Tuesday, May 30, 2017

$2 billion prawn farm in Northern Australia another step closer

$2 billion prawn farm in Northern Australia another step closer

A facility is to be built at Legune Station, pictured, just across the border into the NT. Picture: Sue Neales
  • The Australian
Plans to build a gigantic prawn farm in Northern Australia have cleared another hurdle, with the federal government granting environmental approval for the first stage of the $2 billion project that is ultimately expected to create around 1500 ongoing direct jobs.
Perth-based Seafarms Group Limited hopes to build the world’s largest aquaculture development along the coast of Western Australia and the Northern Territory, which at full capacity could produce over 100,000 tonnes of black tiger prawns annually for export.
Stage 1 of Project Sea Dragon is a “grow-out facility” to be built at Legune Station near Kununurra, just across the border into the NT. It involves 1,120 hectares of land-based ponds, 324 hectares of internal recycling ponds and ancillary facilities.
Stage 1 is expected to produce about 14,000 tonnes of prawns each year. A final investment decision on the project was expected in March but has not yet been taken. The main delays are understood to be related to securing funding and indigenous land-use agreements.
Seafarms Executive Director, Chris Mitchell, said the environmental approval was a critical next step towards establishing a new export industry for Northern Australia.
“This approval provides more certainty for the future of Project Sea Dragon, which would provide significant economic and social benefits,” he said.
Seafarms Group will be farming this type of black tiger prawn.
Seafarms Group will be farming this type of black tiger prawn.
The NT Environment Protection Authority recommended approval of Seafarms’ plans earlier this year. Today the company announced it had secured federal approval under the Environmental Protection and Biodiversity Conservation Act as well.
The key conditions imposed as part of the approval involve developing and implementing a water quality monitoring and management program, establishing a scientific advisory group to help protect threatened species and precautions during construction and operation to avoid potential impacts to marine life, including turtles, sawfish and river sharks.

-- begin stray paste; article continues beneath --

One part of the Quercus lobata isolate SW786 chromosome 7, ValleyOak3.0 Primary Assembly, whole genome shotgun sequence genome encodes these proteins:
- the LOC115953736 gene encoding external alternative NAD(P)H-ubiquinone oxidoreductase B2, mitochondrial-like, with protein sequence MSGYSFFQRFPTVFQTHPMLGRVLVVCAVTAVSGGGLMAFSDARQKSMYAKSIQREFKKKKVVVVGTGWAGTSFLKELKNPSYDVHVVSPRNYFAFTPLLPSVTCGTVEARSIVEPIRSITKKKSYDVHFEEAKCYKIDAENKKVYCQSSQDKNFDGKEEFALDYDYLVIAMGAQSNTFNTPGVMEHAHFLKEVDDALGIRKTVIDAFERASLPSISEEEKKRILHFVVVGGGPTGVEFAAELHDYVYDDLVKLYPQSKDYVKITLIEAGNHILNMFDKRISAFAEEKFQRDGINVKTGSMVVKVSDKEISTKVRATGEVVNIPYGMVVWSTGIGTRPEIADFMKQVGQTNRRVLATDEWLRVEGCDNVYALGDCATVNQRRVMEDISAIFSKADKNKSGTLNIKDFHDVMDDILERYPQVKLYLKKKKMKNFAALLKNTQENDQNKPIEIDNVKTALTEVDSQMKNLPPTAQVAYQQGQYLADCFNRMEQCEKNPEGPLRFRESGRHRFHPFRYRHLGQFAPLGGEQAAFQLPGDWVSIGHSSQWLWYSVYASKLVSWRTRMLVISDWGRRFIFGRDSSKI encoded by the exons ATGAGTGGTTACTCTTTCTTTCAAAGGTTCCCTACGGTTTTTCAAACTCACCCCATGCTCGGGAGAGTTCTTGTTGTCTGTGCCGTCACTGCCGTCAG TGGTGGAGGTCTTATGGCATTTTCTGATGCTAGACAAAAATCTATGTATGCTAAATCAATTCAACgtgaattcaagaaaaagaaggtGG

Dr Mitchell described the conditions as rigorous and in line with Seafarms’ expectations.
A statement issued by Minister for the Environment and Energy, Josh Frydenberg, said Stage 1 of the project would “result in a nearly threefold increase in Australia’s farmed prawn production, and a 55 per cent increase in Australia’s total production.”
“Once fully implemented, it is anticipated Project Sea Dragon will produce over 100,000 tonnes of prawns each year and generate an export revenue of $1.6 billion each year,” the statement said.
“The environmental approval requires Seafarms to follow strict conditions to protect matters of national environmental significance including migratory birds, sawfish and the flatback turtle.”
“The company will carefully manage matters such as wastewater and impacts from light and noise. An independent scientific advisory group will be established to help monitor protection measures and make sure they are working.”
Seafarms expects the two-year construction period for Stage 1 to create about 400 fulltime short-term jobs followed by about 300 ongoing fulltime positions. At full production, Project Sea Dragon could involve about 700 local jobs at Legune Station, 300 jobs at a Darwin based hatchery and breeding facilities and 500 jobs in Kununurra, the company said.